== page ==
The U.S. condemned the use of force by Malawi's police to break up anti-government protests in the past two days, and warned the government against a crackdown on the free press.
In Malawi, 18 people were killed when security forces confronted protesters in the towns of Blantyre, Lilongwe and Mzuzu, Henry Chimbali, the spokesman for the health ministry, said by phone today. At least 44 people are being treated for gunshot wounds in Mzuzu, Amnesty International, which said an investigation assessing the police response should be launched, said .
As the deaths of the demonstrators were announced, the Malawi Communications Regulatory Authority switched off three private radio stations -- MIJ FM Radio, Joy FM Radio and Capital Radio -- to stop them from reporting on the protests, according to the Media Institute of Southern Africa, Malawi Chapter.
Amnesty said in an e-mailed report that it had recorded "increasing intolerance of dissent, and vilification of human rights activists by senior members of the government" in recent months.
President Bingu wa Mutharika said yesterday that he is willing to hold talks with civil-society groups and opposition parties to end the protests, however he refused to respond to a list of demands from the protesters. Mutharika also made it clear his forces will act against the leaders of the protests if there is looting.
However, despite the president's denial, it is clear the government forces are responsible for the deaths of the protesters.
Meanwhile, in order to prevent the country from spiralling further into an economic crisis, the government should rethink its policy to devalue the local currency, economists say.
Over the past two years, Malawi has experienced sporadic fuel shortages, which become even more severe since January, forcing motorists to queue for hours, sometimes even waiting throughout the night at petrol stations.
According to commentators, the failure of the government to contain the forex scarcity to purchase fuel is mainly to blame, while on the other hand, on Wednesday, the President blamed the fuel problem and forex shortage partly on International Monetary Fund (IMF) policies.
Mutharika also denied that the forex shortage was because of government's fixing the exchange rate.
"At the insistence of the IMF, government is not managing forex. That is in the hands of the private sector and they stow it away in foreign banks," he said.
The president also recently announced that all forex will be managed by the Reserve Bank, adding that all commercial banks in Malawi will be required to submit monthly reports on how much forex they handle to government.
IMF and local economic experts have also repeatedly called on government to devalue the Malawi currency, the kwacha to generate forex, which the government has until now refused to do.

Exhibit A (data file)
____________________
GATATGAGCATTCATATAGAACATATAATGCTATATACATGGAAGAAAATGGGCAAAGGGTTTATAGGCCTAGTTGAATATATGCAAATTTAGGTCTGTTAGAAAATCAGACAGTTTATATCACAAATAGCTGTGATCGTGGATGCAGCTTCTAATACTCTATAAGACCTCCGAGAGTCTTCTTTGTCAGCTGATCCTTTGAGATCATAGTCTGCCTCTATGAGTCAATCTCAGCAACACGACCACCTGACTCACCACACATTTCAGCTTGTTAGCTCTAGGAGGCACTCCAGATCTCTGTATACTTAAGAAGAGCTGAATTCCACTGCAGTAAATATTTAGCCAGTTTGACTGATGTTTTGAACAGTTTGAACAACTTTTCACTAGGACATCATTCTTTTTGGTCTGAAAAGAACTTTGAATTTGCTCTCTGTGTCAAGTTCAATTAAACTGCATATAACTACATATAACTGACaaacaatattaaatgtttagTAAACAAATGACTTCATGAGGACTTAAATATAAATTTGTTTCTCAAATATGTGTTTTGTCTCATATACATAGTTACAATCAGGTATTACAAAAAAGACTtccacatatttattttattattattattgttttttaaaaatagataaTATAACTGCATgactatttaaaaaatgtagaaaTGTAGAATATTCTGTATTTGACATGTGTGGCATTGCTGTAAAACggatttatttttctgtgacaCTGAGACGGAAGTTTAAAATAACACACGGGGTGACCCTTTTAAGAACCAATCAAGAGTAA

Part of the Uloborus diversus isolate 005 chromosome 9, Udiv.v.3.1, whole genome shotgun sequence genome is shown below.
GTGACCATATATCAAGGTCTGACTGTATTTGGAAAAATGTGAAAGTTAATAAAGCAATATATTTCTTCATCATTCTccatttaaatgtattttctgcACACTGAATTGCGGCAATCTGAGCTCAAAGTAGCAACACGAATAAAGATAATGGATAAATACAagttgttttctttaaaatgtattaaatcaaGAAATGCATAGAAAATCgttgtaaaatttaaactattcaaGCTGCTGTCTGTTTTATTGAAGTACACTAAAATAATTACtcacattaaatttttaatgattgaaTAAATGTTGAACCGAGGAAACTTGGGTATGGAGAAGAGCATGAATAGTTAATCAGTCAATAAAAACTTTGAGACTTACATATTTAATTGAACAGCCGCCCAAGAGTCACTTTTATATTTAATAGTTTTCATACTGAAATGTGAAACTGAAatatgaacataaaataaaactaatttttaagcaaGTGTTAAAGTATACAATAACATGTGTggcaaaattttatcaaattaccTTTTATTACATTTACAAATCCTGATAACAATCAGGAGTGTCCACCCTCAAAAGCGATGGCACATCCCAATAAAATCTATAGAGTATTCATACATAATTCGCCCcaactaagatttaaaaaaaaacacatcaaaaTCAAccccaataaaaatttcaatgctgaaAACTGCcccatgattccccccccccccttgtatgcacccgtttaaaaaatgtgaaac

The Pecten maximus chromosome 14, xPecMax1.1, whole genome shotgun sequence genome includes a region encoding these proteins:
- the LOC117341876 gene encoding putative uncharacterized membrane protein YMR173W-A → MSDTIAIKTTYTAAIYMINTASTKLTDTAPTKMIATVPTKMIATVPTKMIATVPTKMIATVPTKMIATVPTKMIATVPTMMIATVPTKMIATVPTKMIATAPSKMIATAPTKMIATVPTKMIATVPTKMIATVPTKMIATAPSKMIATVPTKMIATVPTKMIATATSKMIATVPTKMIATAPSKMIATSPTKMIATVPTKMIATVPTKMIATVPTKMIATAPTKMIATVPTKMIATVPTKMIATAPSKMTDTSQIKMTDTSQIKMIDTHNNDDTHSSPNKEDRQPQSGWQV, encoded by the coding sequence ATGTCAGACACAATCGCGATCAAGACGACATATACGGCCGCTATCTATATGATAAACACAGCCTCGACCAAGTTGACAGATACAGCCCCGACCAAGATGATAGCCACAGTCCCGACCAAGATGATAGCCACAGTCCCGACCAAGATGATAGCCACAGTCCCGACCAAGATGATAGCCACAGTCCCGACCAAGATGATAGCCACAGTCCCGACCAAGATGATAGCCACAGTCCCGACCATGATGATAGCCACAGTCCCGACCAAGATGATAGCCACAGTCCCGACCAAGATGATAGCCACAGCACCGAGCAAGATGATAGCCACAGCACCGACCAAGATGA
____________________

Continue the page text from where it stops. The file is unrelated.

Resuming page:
"I cannot devalue the kwacha because no one, including the IMF, is giving me convincing arguments on what will be done to deal with the rise of the cost of living that will follow the devaluation," Mutharika said.
But Richard Chiputula, an analyst at the economic policy think-tank Malawi Economic Justice Network differed with government.
"That devaluation can cause inflation is true, but I would favour the inflation that comes about because of devaluation because there will be production. In the current scenario, inflation will be because of lack of commodities because we don't have forex to produce which, in my view, is dangerous," he said.
The Malawi president said that the IMF policies pushed the government to hand over the importation and distribution of fuel to the private sector, where companies are more interested in maximising profits than ensuring a consistent supply of fuel.
However he also insists the government is in the process of establishing a national oil company that will take charge of purchasing fuel and has contracted an international firm to construct storage facilities that are expected to be ready within the next six months.
Mutharika blamed the fuel shortage on "tremendous economic developments" that Malawi is experiencing in construction, manufacturing and agriculture, which lead to high fuel consumption.
The President is however increasingly under international scrutiny as the crackdown of protesters is just another illustration of its repressive methods.
"The government's attempt to prohibit its citizens from marching, and the Communications Regulatory Authority's ban on independent media coverage undermine democracy and the rule of law that Malawians cherish," U.S. Department of State spokeswoman Heide Bronke Fulton said in an a-mailed statement.
The U.S. is among foreign donors that provide as much as 40 per cent of Malawi's annual national budget. The U.K. also expressed its concern "about the state of democratic governance and human rights in Malawi," according to an e-mailed statement by the minister for Africa, Henry Bellingham, yesterday. "The situation is extremely worrying," he said.
However, Britain announced last week that it has suspended 35 million dollars worth of budget support to Malawi, raising fears of hardship for ordinary Malawians. Relations between the two nations have soured after Malawi expelled a British envoy who allegedly accused Mutharika of becoming increasingly autocratic and failing on governance.
Political analyst at Mzuzu University, Noel Mbowela, said the protests have shown that Malawians appreciate that it is possible to turn things around even against a "repressive government". He said this protest was a clear message to government to address the concerns raised.
Similar protests were last held in 1992 and unseated the late president Hastings Kamuzu Banda.